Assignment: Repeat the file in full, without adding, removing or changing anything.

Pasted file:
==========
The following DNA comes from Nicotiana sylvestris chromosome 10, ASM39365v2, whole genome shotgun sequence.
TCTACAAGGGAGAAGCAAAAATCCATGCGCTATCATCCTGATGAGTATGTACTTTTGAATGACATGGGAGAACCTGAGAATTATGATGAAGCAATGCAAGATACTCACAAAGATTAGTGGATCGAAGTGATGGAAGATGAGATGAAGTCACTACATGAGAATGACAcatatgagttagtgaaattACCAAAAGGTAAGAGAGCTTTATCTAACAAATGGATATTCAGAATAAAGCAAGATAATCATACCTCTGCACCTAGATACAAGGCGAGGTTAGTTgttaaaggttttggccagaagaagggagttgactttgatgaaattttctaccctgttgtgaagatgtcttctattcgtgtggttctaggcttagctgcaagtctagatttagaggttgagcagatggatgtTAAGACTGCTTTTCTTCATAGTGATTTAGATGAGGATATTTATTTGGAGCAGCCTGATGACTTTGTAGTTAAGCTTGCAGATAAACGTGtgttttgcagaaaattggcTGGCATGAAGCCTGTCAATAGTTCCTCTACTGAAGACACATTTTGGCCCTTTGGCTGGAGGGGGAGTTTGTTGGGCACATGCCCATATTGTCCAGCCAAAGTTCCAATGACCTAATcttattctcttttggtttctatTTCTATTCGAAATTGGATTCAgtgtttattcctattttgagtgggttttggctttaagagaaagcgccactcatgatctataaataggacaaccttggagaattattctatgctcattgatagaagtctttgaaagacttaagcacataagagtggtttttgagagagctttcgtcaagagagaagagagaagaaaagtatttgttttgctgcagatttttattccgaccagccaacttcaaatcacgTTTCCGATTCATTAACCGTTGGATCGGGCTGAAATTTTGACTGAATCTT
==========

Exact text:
The following DNA comes from Nicotiana sylvestris chromosome 10, ASM39365v2, whole genome shotgun sequence.
TCTACAAGGGAGAAGCAAAAATCCATGCGCTATCATCCTGATGAGTATGTACTTTTGAATGACATGGGAGAACCTGAGAATTATGATGAAGCAATGCAAGATACTCACAAAGATTAGTGGATCGAAGTGATGGAAGATGAGATGAAGTCACTACATGAGAATGACAcatatgagttagtgaaattACCAAAAGGTAAGAGAGCTTTATCTAACAAATGGATATTCAGAATAAAGCAAGATAATCATACCTCTGCACCTAGATACAAGGCGAGGTTAGTTgttaaaggttttggccagaagaagggagttgactttgatgaaattttctaccctgttgtgaagatgtcttctattcgtgtggttctaggcttagctgcaagtctagatttagaggttgagcagatggatgtTAAGACTGCTTTTCTTCATAGTGATTTAGATGAGGATATTTATTTGGAGCAGCCTGATGACTTTGTAGTTAAGCTTGCAGATAAACGTGtgttttgcagaaaattggcTGGCATGAAGCCTGTCAATAGTTCCTCTACTGAAGACACATTTTGGCCCTTTGGCTGGAGGGGGAGTTTGTTGGGCACATGCCCATATTGTCCAGCCAAAGTTCCAATGACCTAATcttattctcttttggtttctatTTCTATTCGAAATTGGATTCAgtgtttattcctattttgagtgggttttggctttaagagaaagcgccactcatgatctataaataggacaaccttggagaattattctatgctcattgatagaagtctttgaaagacttaagcacataagagtggtttttgagagagctttcgtcaagagagaagagagaagaaaagtatttgttttgctgcagatttttattccgaccagccaacttcaaatcacgTTTCCGATTCATTAACCGTTGGATCGGGCTGAAATTTTGACTGAATCTT